Harriet Miers did the right thing this morning: she withdrew her nomination to the Supreme Court. It was probably one of the hardest things she has ever had to do, and she deserves a lot of credit for doing it.
Miers' nomination, a disappointment to all judicial conservatives despite the protestations of some to the contrary, caused a great deal of, not strife but... debate within the conservative movement.
On the one hand there is a great deal of support for President Bush because he has handled the most important issue of our time (the war on terror) with stalwart conviction, and because he has held the line on taxes. On the other hand the nomination of an, at best, lukewarm conservative brought into sharp focus all of the, at best, lukewarm policies that the Bush administration has implemented during the last five years, and there have been some whoppers: the largest increase in federal education spending in our country's history, an $800 billion medicare drug entitlement, huge spending on Katrina relief, open borders, the Sarbanes-Oxley Act, and not a single veto in his entire term in office.
These "lapses" notwithstanding, conservatives know that they owe Mr. Bush a good deal, perhaps even the benefit of the doubt. Conservatism has made strides due to his political leadership, if not his track record, and conservatives know it. But nothing--not the war on terror, not minimal taxation, or any other issue no matter how important--is as close to the conservative's hearts as is judicial conservatism, specifically Constitutional originalism.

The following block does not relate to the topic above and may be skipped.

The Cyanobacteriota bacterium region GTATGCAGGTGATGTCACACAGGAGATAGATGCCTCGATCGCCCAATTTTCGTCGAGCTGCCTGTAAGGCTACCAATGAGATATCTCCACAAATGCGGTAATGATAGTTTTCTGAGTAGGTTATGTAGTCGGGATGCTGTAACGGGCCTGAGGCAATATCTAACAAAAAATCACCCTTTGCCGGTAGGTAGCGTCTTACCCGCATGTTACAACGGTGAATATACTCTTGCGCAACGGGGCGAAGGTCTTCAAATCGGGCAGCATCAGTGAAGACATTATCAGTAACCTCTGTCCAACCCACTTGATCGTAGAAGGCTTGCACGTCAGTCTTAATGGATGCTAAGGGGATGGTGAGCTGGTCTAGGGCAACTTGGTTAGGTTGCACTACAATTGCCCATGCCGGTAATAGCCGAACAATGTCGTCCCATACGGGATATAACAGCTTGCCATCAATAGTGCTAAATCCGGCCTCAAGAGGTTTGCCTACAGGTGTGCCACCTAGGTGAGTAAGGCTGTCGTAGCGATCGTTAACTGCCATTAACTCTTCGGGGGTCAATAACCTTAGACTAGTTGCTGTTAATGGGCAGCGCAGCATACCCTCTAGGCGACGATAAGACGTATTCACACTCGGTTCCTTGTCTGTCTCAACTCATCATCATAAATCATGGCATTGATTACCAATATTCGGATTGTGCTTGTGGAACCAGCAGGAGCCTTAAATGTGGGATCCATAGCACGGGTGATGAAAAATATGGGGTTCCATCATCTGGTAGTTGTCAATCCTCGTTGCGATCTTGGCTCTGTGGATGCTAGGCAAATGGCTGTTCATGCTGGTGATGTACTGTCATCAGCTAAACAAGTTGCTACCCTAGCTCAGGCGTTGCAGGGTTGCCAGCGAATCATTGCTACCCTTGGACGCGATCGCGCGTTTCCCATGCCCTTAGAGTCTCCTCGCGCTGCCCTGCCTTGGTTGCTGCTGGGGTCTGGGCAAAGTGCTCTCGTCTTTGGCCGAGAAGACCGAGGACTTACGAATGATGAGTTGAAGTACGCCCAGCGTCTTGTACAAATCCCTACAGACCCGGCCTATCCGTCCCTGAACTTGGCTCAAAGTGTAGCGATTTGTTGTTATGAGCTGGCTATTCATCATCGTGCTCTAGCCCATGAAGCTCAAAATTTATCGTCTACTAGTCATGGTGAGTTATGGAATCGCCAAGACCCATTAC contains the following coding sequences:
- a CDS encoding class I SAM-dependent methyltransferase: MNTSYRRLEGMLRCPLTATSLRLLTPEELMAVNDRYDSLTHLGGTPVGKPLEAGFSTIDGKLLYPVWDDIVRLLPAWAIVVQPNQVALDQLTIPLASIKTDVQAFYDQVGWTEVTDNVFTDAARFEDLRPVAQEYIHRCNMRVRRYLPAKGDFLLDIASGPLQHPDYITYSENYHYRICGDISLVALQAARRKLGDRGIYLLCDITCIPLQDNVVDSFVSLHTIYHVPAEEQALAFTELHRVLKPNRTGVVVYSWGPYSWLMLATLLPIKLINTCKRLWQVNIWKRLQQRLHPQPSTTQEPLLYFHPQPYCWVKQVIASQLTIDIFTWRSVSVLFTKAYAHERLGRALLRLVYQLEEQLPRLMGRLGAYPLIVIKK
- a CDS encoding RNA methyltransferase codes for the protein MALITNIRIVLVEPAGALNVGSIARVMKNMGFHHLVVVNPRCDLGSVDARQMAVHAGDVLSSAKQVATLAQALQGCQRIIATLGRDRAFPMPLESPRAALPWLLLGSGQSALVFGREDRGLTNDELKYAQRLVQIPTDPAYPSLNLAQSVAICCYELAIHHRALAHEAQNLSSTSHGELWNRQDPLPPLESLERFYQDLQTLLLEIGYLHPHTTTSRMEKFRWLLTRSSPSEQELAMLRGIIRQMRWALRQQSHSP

Conservatives of all stripes were willing to overlook President Bush's lukewarm conservatism because of his well understood stubbornness regarding the war on terror, taxation, and because he promised to nominate Supreme Court justices in the mold of Thomas and Scalia. The nomination of Miers was a blow to conservative's confidence in the President, and made them, often publicly, reconsider their support for him.
This disagreement among conservatives was not, according to the leftist media, good for the Republican party and might even portend their fall from power. Conservatives did not see it that way. There was, to be sure, some over the top rhetoric but for the most part the debate was very civil and it made clear exactly where the conservative base stood and how much influence they wield. Conservatism is stronger because of this. We know exactly where we stand. Conservatives, even those who publicly supported Miers, breathed a deep sigh of relief when their dedication to the principal of judicial restraint resulted in the withdrawal of her nomination. We conservatives are pleased to know that there are enough others who believe as we do to get results.
What we believe seems to be beyond the understanding of those on the left, even though it is very simple. We are not interested in--no even more: we are opposed to a judge who guarantees results (and this was the best argument for confirming Miers that the White House could muster), even if the results are those we ardently desire. What we want is a judge who will read the constitution and apply the law as it is written. Without emanations and penumbras. Without resorting to fiction. Without consulting irrelevant foreign rulings.
The fact that President Bush, a man who has endeared himself to conservatives because of his loyalty and consistency, feels so strongly about Harriet Miers says a lot. I'm sure she is a good friend and a good person. The fact that she is a lawyer who works daily with the president means that she is certainly talented. But that is not enough.
Harriet deserves our admiration and thanks for putting the White House, the Republican Party, and conservatism first and doing something that would have been difficult, if not impossible, for most people. I hope she can use her no-doubt considerable talents to help the president for the remainder of his term.
But, now its time to pick a new nominee.